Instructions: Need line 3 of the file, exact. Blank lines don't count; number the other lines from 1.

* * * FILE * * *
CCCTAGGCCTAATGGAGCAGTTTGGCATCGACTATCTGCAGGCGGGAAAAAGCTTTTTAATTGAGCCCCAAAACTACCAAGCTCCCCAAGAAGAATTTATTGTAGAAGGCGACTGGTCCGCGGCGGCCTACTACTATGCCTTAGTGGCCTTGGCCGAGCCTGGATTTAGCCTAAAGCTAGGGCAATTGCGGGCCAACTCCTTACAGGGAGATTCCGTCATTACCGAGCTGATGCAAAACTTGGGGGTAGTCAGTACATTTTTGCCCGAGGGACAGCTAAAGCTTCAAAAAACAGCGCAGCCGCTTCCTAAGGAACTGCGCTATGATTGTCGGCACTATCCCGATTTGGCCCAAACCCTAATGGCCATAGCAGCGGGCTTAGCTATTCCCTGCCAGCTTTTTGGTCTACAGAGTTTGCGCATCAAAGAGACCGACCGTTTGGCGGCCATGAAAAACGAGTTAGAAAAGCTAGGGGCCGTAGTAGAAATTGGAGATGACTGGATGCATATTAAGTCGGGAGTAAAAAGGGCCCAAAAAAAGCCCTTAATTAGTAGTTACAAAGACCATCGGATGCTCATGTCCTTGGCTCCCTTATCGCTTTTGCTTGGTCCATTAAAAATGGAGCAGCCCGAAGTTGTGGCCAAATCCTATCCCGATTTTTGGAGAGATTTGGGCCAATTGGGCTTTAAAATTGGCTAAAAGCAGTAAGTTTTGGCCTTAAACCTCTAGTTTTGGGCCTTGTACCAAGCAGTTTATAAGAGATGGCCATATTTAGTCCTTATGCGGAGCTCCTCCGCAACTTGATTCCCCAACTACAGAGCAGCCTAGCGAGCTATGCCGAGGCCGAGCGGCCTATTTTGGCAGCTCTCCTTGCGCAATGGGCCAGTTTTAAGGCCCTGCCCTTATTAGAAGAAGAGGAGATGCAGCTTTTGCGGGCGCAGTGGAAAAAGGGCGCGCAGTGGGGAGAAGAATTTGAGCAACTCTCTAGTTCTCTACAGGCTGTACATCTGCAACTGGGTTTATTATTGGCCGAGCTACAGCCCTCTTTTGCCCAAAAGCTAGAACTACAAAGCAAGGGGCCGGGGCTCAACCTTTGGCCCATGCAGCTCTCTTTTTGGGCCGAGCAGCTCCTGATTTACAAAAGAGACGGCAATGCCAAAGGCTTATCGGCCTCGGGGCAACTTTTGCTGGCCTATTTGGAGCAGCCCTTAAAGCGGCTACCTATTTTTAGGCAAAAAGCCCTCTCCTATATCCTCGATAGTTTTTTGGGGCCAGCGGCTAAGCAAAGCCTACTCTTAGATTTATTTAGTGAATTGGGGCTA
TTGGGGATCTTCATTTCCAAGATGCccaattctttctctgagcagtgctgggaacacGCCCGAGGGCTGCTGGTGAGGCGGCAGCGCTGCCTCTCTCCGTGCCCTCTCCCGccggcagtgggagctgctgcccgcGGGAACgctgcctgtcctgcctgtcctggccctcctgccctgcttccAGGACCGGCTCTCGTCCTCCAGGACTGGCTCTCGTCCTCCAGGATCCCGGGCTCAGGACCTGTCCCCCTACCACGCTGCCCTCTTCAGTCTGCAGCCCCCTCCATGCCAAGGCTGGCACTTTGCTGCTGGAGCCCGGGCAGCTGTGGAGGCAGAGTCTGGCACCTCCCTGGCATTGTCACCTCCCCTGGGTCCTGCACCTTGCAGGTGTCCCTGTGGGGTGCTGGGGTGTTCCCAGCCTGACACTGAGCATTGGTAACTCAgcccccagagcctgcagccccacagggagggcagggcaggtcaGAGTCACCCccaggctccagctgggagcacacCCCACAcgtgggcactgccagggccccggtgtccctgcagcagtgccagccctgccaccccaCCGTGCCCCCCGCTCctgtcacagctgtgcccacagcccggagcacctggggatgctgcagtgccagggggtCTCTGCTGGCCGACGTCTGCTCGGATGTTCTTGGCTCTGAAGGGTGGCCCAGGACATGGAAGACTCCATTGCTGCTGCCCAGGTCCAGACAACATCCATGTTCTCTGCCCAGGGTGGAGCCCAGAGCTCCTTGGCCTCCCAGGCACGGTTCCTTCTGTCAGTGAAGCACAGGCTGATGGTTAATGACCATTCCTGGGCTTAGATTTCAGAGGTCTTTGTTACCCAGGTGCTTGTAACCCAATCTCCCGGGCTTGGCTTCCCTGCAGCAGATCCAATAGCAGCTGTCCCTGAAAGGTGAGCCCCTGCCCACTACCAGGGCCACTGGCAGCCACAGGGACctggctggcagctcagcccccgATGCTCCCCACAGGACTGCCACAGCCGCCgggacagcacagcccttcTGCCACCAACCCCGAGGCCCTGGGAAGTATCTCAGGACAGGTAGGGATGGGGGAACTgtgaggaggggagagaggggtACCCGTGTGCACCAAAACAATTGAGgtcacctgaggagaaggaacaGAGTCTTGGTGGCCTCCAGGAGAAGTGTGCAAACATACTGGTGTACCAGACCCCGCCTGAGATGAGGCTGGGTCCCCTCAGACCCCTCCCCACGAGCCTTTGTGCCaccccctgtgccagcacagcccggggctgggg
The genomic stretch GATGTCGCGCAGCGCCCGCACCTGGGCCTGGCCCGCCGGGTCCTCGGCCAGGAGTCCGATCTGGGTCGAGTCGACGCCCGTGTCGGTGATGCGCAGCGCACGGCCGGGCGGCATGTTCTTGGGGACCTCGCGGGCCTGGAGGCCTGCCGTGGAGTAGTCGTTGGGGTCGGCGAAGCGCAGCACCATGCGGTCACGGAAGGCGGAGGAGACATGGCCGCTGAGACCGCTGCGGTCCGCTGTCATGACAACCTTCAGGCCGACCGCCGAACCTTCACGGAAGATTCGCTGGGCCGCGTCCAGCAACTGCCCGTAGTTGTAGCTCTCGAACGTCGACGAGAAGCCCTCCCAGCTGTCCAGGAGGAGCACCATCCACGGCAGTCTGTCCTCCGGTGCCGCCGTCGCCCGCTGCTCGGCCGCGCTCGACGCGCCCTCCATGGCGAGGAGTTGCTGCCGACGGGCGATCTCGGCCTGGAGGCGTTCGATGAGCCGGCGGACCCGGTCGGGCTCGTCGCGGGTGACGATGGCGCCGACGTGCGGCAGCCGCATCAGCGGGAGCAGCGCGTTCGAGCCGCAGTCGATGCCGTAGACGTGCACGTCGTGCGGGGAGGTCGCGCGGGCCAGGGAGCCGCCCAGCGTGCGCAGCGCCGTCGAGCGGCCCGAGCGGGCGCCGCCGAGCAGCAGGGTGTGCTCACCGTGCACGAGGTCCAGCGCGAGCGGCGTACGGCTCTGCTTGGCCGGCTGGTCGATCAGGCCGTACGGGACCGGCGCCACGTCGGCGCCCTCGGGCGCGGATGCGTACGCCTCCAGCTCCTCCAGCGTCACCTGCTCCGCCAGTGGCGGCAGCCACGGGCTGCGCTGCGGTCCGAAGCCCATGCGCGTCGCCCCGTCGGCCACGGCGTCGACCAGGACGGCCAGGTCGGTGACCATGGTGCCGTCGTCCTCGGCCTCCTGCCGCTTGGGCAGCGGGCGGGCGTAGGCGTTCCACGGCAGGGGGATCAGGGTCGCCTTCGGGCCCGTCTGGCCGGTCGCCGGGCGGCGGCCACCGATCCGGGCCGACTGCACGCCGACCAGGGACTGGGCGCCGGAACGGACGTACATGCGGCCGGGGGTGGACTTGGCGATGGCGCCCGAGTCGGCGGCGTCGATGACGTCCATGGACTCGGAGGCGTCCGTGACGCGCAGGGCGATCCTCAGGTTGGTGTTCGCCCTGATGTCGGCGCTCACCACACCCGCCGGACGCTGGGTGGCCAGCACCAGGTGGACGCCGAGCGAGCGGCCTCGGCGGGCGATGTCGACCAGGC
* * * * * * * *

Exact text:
The genomic stretch GATGTCGCGCAGCGCCCGCACCTGGGCCTGGCCCGCCGGGTCCTCGGCCAGGAGTCCGATCTGGGTCGAGTCGACGCCCGTGTCGGTGATGCGCAGCGCACGGCCGGGCGGCATGTTCTTGGGGACCTCGCGGGCCTGGAGGCCTGCCGTGGAGTAGTCGTTGGGGTCGGCGAAGCGCAGCACCATGCGGTCACGGAAGGCGGAGGAGACATGGCCGCTGAGACCGCTGCGGTCCGCTGTCATGACAACCTTCAGGCCGACCGCCGAACCTTCACGGAAGATTCGCTGGGCCGCGTCCAGCAACTGCCCGTAGTTGTAGCTCTCGAACGTCGACGAGAAGCCCTCCCAGCTGTCCAGGAGGAGCACCATCCACGGCAGTCTGTCCTCCGGTGCCGCCGTCGCCCGCTGCTCGGCCGCGCTCGACGCGCCCTCCATGGCGAGGAGTTGCTGCCGACGGGCGATCTCGGCCTGGAGGCGTTCGATGAGCCGGCGGACCCGGTCGGGCTCGTCGCGGGTGACGATGGCGCCGACGTGCGGCAGCCGCATCAGCGGGAGCAGCGCGTTCGAGCCGCAGTCGATGCCGTAGACGTGCACGTCGTGCGGGGAGGTCGCGCGGGCCAGGGAGCCGCCCAGCGTGCGCAGCGCCGTCGAGCGGCCCGAGCGGGCGCCGCCGAGCAGCAGGGTGTGCTCACCGTGCACGAGGTCCAGCGCGAGCGGCGTACGGCTCTGCTTGGCCGGCTGGTCGATCAGGCCGTACGGGACCGGCGCCACGTCGGCGCCCTCGGGCGCGGATGCGTACGCCTCCAGCTCCTCCAGCGTCACCTGCTCCGCCAGTGGCGGCAGCCACGGGCTGCGCTGCGGTCCGAAGCCCATGCGCGTCGCCCCGTCGGCCACGGCGTCGACCAGGACGGCCAGGTCGGTGACCATGGTGCCGTCGTCCTCGGCCTCCTGCCGCTTGGGCAGCGGGCGGGCGTAGGCGTTCCACGGCAGGGGGATCAGGGTCGCCTTCGGGCCCGTCTGGCCGGTCGCCGGGCGGCGGCCACCGATCCGGGCCGACTGCACGCCGACCAGGGACTGGGCGCCGGAACGGACGTACATGCGGCCGGGGGTGGACTTGGCGATGGCGCCCGAGTCGGCGGCGTCGATGACGTCCATGGACTCGGAGGCGTCCGTGACGCGCAGGGCGATCCTCAGGTTGGTGTTCGCCCTGATGTCGGCGCTCACCACACCCGCCGGACGCTGGGTGGCCAGCACCAGGTGGACGCCGAGCGAGCGGCCTCGGCGGGCGATGTCGACCAGGC